Meet: A Hawk and a Hacksaw, and You have already gone to the Other World

There’s something unique, and beautiful about A Hawk and a Hacksaw. In these days of X-Factor and formulaic unit-obsessed drivel, the Albuquerque, New Mexico  duo  have furrowed if not a lonely path, then a reasonably empty one. After playing drums in the much missed Natural Milk Hotel, Jeremy Barnes passed through several bands, before travelling Europe and emersing himself in the culture and music of the continent. In 2001 he formed A Hawk and a Hacksaw, playing the accordion, and recruited his now-wife Heather Trost, on Violin.

Developing ideas taken from (predominantly Eastern) European folk music, the have made a handful of albums of stunning quality, breadth and beauty. Out now is their latest album ‘You have already gone to the other world’, so we spoke to Jeremy Barnes about the band, the album and their influences.

Tell us a bit about the new album – It’s a soundtrack? How did that come about – were you a fan of the film, or did you deliberately set out to find a film to write a soundtrack for?
 The record is not a soundtrack, strictly speaking.  It is not linear, it does not follow the film. But it was inspired by the film, and there are songs that are dedicated to characters and moments in the film’s story. It is our first double record, was produced by John Dieterich from Deerhoof, recorded in our house… we play all the instruments with John guesting on two tracks.  It was super fun to make.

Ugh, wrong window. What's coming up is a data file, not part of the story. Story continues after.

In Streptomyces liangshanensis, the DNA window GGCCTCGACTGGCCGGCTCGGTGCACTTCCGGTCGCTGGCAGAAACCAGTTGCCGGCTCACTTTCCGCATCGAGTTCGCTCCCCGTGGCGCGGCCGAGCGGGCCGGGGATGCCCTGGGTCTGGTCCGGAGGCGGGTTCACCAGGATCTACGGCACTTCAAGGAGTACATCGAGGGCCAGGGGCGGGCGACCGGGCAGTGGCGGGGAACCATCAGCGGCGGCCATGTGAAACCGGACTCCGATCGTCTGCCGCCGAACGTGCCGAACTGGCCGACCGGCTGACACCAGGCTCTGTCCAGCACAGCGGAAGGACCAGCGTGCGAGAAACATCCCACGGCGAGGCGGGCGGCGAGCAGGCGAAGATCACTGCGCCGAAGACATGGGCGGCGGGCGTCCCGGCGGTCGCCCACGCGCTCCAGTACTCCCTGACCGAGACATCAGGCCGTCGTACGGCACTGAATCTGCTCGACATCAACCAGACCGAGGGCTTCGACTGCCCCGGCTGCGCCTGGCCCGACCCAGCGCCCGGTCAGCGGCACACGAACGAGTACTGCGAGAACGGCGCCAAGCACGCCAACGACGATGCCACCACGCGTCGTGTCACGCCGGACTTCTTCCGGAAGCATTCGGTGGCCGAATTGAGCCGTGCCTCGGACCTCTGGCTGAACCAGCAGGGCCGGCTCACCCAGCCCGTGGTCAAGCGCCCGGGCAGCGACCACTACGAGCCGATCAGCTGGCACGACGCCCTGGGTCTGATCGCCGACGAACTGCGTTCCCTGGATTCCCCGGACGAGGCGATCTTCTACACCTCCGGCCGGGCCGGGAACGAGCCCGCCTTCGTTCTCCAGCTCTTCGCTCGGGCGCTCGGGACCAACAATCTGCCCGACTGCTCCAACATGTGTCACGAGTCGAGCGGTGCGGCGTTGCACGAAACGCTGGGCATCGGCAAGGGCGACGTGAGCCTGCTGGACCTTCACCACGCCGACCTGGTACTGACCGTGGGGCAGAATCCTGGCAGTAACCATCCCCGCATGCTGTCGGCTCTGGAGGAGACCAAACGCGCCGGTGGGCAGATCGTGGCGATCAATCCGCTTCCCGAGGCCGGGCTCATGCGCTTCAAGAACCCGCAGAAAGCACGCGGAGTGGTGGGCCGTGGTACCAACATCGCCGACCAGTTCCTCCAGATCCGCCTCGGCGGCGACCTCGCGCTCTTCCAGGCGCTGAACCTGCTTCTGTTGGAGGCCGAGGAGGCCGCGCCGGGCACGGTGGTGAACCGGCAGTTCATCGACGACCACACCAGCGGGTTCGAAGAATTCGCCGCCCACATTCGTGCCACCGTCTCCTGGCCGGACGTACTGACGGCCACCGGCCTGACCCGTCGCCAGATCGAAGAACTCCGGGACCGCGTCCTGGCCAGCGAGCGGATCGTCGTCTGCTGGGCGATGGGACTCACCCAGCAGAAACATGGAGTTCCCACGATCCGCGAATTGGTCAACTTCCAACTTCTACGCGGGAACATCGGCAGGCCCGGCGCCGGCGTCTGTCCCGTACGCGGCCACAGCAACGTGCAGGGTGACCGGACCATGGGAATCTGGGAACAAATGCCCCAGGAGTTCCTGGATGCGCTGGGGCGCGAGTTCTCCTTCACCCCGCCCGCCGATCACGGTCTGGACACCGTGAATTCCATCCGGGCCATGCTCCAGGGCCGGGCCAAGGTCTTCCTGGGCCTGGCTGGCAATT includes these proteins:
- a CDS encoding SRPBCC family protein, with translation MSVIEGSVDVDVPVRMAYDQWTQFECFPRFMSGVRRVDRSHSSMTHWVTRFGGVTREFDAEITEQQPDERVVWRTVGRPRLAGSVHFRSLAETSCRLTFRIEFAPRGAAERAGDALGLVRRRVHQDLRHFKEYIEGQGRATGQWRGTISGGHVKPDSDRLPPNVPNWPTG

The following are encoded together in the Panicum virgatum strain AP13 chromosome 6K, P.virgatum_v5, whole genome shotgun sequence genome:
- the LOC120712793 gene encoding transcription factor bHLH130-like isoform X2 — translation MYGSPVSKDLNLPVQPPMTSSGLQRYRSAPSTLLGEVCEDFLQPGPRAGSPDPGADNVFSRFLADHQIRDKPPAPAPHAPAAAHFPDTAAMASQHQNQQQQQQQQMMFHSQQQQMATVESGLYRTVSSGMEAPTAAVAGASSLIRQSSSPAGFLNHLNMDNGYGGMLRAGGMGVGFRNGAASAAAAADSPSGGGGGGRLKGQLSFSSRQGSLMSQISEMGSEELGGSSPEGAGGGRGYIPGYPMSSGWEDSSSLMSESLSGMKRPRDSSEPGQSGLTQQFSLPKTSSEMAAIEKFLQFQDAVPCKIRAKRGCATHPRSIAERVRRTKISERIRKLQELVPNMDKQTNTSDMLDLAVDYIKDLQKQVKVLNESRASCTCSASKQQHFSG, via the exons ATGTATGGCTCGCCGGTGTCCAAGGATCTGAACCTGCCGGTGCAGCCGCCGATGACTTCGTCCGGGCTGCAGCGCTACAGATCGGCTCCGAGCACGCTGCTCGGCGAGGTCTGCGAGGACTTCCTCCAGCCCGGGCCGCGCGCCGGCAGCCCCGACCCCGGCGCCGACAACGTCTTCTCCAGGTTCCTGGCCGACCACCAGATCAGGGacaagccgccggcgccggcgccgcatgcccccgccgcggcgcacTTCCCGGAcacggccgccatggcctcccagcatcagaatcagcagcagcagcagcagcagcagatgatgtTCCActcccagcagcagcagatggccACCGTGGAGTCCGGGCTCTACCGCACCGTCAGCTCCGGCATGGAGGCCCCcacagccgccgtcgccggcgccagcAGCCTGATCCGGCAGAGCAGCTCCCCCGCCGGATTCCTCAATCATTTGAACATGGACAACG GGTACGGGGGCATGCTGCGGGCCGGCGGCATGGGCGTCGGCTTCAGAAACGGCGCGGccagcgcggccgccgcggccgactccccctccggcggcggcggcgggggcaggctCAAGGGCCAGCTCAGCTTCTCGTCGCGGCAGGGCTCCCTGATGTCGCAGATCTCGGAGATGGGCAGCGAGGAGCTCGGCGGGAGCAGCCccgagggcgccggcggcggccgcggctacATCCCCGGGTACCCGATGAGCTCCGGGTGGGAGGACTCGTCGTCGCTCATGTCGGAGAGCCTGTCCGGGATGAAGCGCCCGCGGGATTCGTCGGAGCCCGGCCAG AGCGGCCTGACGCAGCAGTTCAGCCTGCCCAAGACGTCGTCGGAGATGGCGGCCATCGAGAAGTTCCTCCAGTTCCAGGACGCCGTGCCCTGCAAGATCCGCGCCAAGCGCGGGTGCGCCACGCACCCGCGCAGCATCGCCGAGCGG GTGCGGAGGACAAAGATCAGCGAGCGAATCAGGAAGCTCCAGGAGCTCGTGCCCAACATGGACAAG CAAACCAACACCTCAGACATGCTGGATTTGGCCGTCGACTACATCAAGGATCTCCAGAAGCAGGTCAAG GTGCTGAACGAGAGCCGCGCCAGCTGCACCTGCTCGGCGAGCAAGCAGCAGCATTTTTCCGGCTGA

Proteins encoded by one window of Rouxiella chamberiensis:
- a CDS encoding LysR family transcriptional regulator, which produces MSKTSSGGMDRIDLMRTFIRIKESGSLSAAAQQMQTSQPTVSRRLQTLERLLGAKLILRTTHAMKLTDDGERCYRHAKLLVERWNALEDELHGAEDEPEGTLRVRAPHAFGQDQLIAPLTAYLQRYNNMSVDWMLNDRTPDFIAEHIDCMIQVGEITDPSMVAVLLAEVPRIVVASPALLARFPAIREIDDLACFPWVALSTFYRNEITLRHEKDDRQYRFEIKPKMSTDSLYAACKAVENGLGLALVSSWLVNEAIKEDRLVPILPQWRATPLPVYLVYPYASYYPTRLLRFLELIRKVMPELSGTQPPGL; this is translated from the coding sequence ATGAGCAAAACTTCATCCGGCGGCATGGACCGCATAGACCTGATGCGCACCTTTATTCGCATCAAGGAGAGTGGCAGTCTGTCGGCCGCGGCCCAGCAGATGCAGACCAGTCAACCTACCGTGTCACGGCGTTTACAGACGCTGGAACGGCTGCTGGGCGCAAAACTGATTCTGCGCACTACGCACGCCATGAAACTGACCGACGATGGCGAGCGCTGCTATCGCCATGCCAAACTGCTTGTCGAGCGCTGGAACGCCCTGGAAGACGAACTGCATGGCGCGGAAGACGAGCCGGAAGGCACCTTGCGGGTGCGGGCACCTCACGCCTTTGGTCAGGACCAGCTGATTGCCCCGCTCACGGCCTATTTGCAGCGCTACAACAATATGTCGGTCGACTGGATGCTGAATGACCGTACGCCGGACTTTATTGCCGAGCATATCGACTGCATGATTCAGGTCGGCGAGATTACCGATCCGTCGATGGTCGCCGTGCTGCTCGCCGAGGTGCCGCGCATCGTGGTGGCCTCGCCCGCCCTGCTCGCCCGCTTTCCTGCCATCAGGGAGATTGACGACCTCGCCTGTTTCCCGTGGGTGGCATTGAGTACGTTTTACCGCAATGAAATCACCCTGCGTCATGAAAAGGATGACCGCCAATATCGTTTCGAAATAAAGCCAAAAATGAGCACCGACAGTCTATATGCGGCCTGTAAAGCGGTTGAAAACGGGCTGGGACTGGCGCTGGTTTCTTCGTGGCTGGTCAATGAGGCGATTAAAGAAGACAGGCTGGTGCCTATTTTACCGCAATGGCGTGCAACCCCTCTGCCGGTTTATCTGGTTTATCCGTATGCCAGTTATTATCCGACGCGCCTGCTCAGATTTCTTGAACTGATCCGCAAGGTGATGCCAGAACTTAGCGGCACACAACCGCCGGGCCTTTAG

Its not the first time you’ve done a soundtrack (I’m thinking of Zizek!) is it a form of working you enjoy?
If we can be in control, yes.
How do you go about scoring/composing for a film – was it a similar process to just writing an
album? What was different?
We played along with various scenes from the film, but the record came about as we were touring with the live soundtrack and the movie kind of sunk into our heads more… So we started looking at writing songs specifically for the characters and moments…
And you’re still very much influenced by European folk music?
Of course.
And there’s such a wealth of it to see and hear – I can’t imagine a great deal of it is on the web, or at least accessible to someone who doesn’t speak the language?
We travel over there quite a bit, we collect records, and yes, there is a lot on youtube and other places on the web if you know where to look… We also lived in Hungary for two years, working with musicians from Budapest.
I always think that film composers must get totally sick of watching the same film over and over again? Did you get to that stage?
No.  Every time I watch this film I get something more out of it.
And you’re taking it out to do some shows? Are they majority going to be live with the film?
We are doing concerts of the songs that were written for the film, and some traditional music.
You’re in the middle of a pretty big tour in support of the album – is travelling something you enjoy?
Yes but I miss my home, my dog.
You lived and travelled through Europe for a time – is that where your love of the music came from?
No, that came later. I first fell in love with this music while living the Ukrainian village, a neighborhood in Chicago, in 1999.
And your album is out on your own label L.M Dupli-cation – have you any future plans for the label?
We are putting out a great record of traditional Turkish Roma music in June- Cüneyt Sepeteçi and Orchestra Dolapdere.
And the rest of the year for a hawk and a hacksaw?
 We are touring until July. We have two records in our heads that we would like to complete this year, and then there are a few more that we will potentially release.
The best record I’ve heard this year is….
Chris Cohen’s new record The Overgrown Path
A Hawk and a Hacksaw – You have already gone to the other world
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